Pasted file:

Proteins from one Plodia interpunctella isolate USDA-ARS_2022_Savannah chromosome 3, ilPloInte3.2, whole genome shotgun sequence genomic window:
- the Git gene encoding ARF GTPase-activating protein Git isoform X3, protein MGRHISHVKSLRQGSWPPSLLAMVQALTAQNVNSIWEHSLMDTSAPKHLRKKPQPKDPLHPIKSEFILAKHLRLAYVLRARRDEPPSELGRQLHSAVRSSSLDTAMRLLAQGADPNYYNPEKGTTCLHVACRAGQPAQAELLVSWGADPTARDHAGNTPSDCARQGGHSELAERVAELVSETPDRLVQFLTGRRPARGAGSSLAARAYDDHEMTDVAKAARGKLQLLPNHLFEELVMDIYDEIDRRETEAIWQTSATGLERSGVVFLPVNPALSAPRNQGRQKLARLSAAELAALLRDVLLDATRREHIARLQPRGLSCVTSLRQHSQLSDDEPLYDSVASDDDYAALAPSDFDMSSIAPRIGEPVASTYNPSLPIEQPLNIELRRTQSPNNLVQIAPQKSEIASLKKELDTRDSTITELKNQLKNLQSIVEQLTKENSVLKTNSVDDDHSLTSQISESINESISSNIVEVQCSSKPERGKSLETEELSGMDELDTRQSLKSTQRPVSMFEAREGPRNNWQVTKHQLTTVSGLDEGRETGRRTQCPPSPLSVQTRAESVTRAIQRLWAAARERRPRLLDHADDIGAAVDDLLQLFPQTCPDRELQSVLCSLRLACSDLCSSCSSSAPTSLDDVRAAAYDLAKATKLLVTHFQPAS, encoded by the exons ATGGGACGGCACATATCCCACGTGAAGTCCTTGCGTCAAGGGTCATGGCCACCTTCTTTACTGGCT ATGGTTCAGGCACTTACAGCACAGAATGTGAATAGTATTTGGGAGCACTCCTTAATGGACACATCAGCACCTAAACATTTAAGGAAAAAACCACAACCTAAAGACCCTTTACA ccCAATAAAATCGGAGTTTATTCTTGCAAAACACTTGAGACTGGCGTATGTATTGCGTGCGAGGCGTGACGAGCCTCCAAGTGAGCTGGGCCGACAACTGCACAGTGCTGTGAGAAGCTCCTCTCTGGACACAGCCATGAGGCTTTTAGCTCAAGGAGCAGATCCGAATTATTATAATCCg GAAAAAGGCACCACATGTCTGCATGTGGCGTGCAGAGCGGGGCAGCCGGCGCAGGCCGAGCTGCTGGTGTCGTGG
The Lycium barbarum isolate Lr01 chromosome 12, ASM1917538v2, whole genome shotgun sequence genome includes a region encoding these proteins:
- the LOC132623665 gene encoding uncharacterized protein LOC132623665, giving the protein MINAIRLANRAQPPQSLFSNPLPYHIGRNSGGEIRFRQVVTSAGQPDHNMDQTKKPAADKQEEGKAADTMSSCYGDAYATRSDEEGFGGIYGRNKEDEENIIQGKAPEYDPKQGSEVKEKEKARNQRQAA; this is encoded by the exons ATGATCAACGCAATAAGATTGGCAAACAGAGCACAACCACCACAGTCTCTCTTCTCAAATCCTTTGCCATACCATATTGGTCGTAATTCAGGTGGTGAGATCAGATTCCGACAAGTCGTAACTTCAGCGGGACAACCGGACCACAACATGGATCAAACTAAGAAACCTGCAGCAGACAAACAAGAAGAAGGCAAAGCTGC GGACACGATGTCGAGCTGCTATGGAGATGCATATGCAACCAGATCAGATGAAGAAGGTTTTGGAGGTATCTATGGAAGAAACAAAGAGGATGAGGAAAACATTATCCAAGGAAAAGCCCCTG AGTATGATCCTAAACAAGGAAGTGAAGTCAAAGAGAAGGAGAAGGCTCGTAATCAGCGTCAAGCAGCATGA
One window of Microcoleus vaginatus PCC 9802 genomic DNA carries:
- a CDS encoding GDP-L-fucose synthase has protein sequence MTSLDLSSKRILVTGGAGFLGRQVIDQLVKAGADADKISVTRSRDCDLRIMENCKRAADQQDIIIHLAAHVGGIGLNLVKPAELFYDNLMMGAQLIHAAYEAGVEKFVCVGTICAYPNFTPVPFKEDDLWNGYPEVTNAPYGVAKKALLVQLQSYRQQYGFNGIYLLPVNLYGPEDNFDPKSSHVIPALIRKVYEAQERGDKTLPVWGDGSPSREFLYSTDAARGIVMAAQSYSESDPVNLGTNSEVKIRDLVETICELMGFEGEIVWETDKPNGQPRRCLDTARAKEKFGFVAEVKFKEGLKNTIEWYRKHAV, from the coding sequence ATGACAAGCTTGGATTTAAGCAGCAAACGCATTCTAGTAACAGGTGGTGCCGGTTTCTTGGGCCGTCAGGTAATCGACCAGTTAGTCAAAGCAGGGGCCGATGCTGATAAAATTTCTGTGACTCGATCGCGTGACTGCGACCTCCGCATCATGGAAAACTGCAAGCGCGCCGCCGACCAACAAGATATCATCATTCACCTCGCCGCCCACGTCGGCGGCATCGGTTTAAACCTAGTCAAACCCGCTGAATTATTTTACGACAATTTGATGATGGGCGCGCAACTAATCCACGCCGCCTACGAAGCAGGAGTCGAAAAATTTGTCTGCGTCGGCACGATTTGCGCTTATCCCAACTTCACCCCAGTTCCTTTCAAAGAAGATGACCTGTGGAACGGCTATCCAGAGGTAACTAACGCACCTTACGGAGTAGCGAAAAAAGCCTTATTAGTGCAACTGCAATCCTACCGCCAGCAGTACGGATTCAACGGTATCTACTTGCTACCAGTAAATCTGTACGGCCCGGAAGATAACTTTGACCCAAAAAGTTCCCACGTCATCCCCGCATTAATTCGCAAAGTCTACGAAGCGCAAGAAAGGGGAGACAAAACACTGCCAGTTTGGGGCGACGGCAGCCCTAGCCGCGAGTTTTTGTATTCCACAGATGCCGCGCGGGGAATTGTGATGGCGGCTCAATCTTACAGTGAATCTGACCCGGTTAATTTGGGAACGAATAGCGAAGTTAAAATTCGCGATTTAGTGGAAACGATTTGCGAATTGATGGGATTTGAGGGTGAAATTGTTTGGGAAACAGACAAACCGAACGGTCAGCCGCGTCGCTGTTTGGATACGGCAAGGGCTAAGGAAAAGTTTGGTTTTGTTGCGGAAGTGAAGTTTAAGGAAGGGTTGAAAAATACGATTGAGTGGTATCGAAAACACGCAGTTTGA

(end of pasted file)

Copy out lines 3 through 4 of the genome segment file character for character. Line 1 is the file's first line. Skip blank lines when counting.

The Lycium barbarum isolate Lr01 chromosome 12, ASM1917538v2, whole genome shotgun sequence genome includes a region encoding these proteins:
- the LOC132623665 gene encoding uncharacterized protein LOC132623665, giving the protein MINAIRLANRAQPPQSLFSNPLPYHIGRNSGGEIRFRQVVTSAGQPDHNMDQTKKPAADKQEEGKAADTMSSCYGDAYATRSDEEGFGGIYGRNKEDEENIIQGKAPEYDPKQGSEVKEKEKARNQRQAA; this is encoded by the exons ATGATCAACGCAATAAGATTGGCAAACAGAGCACAACCACCACAGTCTCTCTTCTCAAATCCTTTGCCATACCATATTGGTCGTAATTCAGGTGGTGAGATCAGATTCCGACAAGTCGTAACTTCAGCGGGACAACCGGACCACAACATGGATCAAACTAAGAAACCTGCAGCAGACAAACAAGAAGAAGGCAAAGCTGC GGACACGATGTCGAGCTGCTATGGAGATGCATATGCAACCAGATCAGATGAAGAAGGTTTTGGAGGTATCTATGGAAGAAACAAAGAGGATGAGGAAAACATTATCCAAGGAAAAGCCCCTG AGTATGATCCTAAACAAGGAAGTGAAGTCAAAGAGAAGGAGAAGGCTCGTAATCAGCGTCAAGCAGCATGA